Are video games the new meditation?


One cloudy November afternoon, I found myself sitting in front of a gaming computer for the first time since middle school. I was playing Lawn mowing simulator, determined to masterfully cut the lawn of the serene Old Nook Cottage while navigating a digital lawnmower through the idyllic British countryside as part of a virtual landscaping venture. I was mesmerized as I watched the digital cut grass take on a slightly lighter green hue. It was a far cry from my teenage years playing the action-packed blockbuster Call of Duty 4: Modern Warfare, though the bad posture remained.

A game like Lawn Mowing Simulator sounds boring, but it’s actually as engaging as a first-person shooter, minus the moral dilemmas. I don’t think I would like to play Call of Duty today. When I was growing up, the game fascinated me: its intensity, its unpredictability and the possibility of dying digitally every second. Now it’s just a day on Twitter.

The pandemic and a generally depressing news cycle have changed my idea of ​​what constitutes excitement. Euphoria was traded for a state of constant stress mixed with eh. For much of the pandemic, my antidote to malaise was television — Survivor seasons continued by whatever high-profile drama was popular that week and Superstore as a nightcap. More than two years later, even television seems by heart.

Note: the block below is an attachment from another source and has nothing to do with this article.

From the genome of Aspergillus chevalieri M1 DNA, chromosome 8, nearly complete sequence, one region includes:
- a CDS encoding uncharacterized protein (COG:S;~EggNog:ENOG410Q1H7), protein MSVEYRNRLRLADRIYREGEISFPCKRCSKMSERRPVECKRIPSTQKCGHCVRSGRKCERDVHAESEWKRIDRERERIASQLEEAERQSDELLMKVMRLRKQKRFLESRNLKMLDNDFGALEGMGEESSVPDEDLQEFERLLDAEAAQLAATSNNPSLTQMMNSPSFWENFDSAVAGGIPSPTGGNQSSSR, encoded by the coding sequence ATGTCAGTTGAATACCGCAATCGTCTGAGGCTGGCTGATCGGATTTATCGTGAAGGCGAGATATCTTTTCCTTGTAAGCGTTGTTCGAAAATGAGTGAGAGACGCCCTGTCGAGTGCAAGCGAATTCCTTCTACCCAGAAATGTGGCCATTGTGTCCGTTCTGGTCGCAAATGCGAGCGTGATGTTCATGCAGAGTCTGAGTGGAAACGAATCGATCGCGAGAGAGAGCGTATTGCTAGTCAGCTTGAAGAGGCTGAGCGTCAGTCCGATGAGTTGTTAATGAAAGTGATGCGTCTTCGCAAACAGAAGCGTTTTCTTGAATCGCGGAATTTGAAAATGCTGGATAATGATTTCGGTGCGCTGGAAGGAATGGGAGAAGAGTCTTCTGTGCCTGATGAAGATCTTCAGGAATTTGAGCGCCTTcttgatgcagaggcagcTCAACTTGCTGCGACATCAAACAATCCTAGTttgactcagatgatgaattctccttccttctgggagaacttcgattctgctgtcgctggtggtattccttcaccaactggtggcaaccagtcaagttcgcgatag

Lawn Mowing Simulator reminds me of that “No Thoughts, Empty Head” internet meme. Playing a game offers a glorious opportunity to stop thinking and stare at lush computer-rendered trees while feeling like you’ve accomplished a task.

This may be one of the reasons why the game developed a huge fanbase soon after its release last August by Skyhook Games. In September, Lawn Mowing Simulator had more viewers on Twitch than the Call of Duty: Warzone juggernaut.

Similar games are also racking up mass followings. Machine-operating occupations such as aviation (Microsoft Flight Simulator), long-haul trucking (American truck simulator) and agriculture (farming simulator) have a rich history in the simulation genre alongside alternate universe games like the record-breaking Animal Crossing: New Horizons and Reborn Sims. Lately, appreciation has grown for games involving mundane tasks like power washing and, yes, unpacking, in which you simply remove household items from cardboard boxes. Unlike IRL movement, the game Unpacking is obviously exciting. It is currently one of the best sellers on the Steam gaming platform.

Sitting around for hours doing virtual work or household chores seems ridiculous until you watch what actually happens when you play.

boredom on the brain

After two years of the pandemic, many of us need new ways to release stress. There are only a limited number of houseplants to buy and candles and sourdough bread to make (and eat). It is therefore normal that the use of video games increased at the beginning of Covid. Fifty-five percent of gamers said they used gaming to relieve stress during the pandemic, according to a 2021 report from the Entertainment Software Association.